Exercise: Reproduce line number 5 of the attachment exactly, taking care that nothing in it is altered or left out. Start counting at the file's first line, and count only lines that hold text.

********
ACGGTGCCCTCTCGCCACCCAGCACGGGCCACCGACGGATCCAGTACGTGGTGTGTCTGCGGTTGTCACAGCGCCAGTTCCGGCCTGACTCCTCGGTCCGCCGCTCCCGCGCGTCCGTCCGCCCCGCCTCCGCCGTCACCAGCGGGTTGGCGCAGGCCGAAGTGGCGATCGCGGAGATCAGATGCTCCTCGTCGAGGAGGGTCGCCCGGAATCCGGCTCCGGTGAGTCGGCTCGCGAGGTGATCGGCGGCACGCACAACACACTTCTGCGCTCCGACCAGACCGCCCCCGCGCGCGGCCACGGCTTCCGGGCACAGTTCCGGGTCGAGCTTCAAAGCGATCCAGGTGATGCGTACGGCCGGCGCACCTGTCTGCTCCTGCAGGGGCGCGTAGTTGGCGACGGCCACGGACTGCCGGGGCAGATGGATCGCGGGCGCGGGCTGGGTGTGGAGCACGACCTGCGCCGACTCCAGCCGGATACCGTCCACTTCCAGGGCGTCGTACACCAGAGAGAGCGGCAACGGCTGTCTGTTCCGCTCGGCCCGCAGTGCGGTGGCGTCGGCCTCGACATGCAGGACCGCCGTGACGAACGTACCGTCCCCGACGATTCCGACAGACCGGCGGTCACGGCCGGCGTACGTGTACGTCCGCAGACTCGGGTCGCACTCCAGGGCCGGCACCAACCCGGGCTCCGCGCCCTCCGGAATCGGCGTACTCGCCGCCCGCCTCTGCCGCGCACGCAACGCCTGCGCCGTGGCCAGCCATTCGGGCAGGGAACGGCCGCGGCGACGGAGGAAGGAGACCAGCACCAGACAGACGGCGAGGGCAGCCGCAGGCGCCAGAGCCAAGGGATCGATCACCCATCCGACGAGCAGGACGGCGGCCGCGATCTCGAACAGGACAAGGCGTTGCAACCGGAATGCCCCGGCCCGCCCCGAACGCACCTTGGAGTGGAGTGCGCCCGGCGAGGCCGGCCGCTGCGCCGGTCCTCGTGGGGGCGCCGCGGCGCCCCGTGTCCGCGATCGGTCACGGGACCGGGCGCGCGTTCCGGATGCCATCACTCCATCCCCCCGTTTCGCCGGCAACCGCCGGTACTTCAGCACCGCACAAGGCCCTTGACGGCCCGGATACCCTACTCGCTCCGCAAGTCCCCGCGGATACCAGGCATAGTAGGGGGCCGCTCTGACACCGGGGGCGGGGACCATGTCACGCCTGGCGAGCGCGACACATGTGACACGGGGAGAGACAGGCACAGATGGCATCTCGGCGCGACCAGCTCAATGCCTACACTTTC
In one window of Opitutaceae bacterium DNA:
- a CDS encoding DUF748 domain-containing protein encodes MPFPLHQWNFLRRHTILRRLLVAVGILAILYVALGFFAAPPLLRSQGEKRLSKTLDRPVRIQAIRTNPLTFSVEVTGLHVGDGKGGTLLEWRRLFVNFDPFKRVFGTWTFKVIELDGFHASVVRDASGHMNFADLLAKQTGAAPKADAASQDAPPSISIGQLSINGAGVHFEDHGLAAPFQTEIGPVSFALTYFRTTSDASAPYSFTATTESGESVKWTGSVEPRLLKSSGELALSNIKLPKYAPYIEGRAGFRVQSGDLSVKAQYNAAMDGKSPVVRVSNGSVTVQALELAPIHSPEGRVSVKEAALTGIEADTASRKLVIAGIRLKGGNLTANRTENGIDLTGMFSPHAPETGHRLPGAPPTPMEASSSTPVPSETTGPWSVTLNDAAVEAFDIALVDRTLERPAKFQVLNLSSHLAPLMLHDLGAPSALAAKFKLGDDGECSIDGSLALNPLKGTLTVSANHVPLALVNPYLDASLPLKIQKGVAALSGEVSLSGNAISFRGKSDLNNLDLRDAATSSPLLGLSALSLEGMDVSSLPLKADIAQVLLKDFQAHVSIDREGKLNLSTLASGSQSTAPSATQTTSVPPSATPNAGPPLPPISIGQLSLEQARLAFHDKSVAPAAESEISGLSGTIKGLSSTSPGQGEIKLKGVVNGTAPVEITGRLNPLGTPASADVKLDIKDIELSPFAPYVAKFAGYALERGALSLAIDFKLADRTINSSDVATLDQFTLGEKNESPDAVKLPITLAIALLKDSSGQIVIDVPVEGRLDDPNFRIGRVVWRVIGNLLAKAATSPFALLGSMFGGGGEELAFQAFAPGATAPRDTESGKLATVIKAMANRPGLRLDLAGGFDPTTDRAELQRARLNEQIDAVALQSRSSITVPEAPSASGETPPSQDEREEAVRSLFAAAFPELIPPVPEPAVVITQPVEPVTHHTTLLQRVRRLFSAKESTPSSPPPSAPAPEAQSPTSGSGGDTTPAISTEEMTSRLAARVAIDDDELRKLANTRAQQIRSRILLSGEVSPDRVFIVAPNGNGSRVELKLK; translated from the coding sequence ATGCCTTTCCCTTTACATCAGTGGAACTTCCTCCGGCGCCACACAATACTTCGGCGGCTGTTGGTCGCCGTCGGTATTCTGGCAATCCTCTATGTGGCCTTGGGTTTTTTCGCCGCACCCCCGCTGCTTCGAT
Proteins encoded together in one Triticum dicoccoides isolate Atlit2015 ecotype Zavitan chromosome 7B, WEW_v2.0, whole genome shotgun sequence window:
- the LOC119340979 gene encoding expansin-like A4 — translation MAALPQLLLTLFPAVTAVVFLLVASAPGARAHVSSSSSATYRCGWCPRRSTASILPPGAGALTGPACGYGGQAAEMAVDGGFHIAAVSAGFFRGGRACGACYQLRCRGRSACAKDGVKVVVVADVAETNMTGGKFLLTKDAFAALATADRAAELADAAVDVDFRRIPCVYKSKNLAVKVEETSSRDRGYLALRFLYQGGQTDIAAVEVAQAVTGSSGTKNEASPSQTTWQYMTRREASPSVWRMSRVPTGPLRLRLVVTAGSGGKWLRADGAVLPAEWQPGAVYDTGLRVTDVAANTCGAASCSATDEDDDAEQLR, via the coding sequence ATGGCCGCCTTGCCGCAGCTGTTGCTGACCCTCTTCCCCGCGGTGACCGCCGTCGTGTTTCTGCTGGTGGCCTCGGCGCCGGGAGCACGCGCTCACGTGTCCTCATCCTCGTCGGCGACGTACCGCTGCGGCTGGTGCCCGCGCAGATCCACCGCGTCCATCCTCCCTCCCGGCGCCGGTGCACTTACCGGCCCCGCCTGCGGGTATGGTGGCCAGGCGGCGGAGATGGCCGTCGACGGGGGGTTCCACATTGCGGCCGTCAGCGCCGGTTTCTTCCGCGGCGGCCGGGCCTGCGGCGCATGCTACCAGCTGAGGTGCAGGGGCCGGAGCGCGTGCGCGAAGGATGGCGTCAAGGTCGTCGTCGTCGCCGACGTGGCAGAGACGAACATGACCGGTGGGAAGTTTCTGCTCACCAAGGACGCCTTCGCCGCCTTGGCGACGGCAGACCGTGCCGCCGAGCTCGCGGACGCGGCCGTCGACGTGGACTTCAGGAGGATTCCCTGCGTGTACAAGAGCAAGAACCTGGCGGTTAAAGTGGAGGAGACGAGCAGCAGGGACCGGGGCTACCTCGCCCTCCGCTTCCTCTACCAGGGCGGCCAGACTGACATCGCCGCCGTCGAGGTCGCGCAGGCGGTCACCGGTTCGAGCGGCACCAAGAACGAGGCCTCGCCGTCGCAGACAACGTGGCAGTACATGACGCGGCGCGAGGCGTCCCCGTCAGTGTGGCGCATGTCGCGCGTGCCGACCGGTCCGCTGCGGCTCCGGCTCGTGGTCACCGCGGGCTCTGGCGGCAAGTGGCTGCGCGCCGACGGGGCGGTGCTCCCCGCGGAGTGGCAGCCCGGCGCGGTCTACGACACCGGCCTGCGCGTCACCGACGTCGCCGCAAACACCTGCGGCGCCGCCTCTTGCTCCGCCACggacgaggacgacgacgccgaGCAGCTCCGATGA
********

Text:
- the LOC119340979 gene encoding expansin-like A4 — translation MAALPQLLLTLFPAVTAVVFLLVASAPGARAHVSSSSSATYRCGWCPRRSTASILPPGAGALTGPACGYGGQAAEMAVDGGFHIAAVSAGFFRGGRACGACYQLRCRGRSACAKDGVKVVVVADVAETNMTGGKFLLTKDAFAALATADRAAELADAAVDVDFRRIPCVYKSKNLAVKVEETSSRDRGYLALRFLYQGGQTDIAAVEVAQAVTGSSGTKNEASPSQTTWQYMTRREASPSVWRMSRVPTGPLRLRLVVTAGSGGKWLRADGAVLPAEWQPGAVYDTGLRVTDVAANTCGAASCSATDEDDDAEQLR, via the coding sequence ATGGCCGCCTTGCCGCAGCTGTTGCTGACCCTCTTCCCCGCGGTGACCGCCGTCGTGTTTCTGCTGGTGGCCTCGGCGCCGGGAGCACGCGCTCACGTGTCCTCATCCTCGTCGGCGACGTACCGCTGCGGCTGGTGCCCGCGCAGATCCACCGCGTCCATCCTCCCTCCCGGCGCCGGTGCACTTACCGGCCCCGCCTGCGGGTATGGTGGCCAGGCGGCGGAGATGGCCGTCGACGGGGGGTTCCACATTGCGGCCGTCAGCGCCGGTTTCTTCCGCGGCGGCCGGGCCTGCGGCGCATGCTACCAGCTGAGGTGCAGGGGCCGGAGCGCGTGCGCGAAGGATGGCGTCAAGGTCGTCGTCGTCGCCGACGTGGCAGAGACGAACATGACCGGTGGGAAGTTTCTGCTCACCAAGGACGCCTTCGCCGCCTTGGCGACGGCAGACCGTGCCGCCGAGCTCGCGGACGCGGCCGTCGACGTGGACTTCAGGAGGATTCCCTGCGTGTACAAGAGCAAGAACCTGGCGGTTAAAGTGGAGGAGACGAGCAGCAGGGACCGGGGCTACCTCGCCCTCCGCTTCCTCTACCAGGGCGGCCAGACTGACATCGCCGCCGTCGAGGTCGCGCAGGCGGTCACCGGTTCGAGCGGCACCAAGAACGAGGCCTCGCCGTCGCAGACAACGTGGCAGTACATGACGCGGCGCGAGGCGTCCCCGTCAGTGTGGCGCATGTCGCGCGTGCCGACCGGTCCGCTGCGGCTCCGGCTCGTGGTCACCGCGGGCTCTGGCGGCAAGTGGCTGCGCGCCGACGGGGCGGTGCTCCCCGCGGAGTGGCAGCCCGGCGCGGTCTACGACACCGGCCTGCGCGTCACCGACGTCGCCGCAAACACCTGCGGCGCCGCCTCTTGCTCCGCCACggacgaggacgacgacgccgaGCAGCTCCGATGA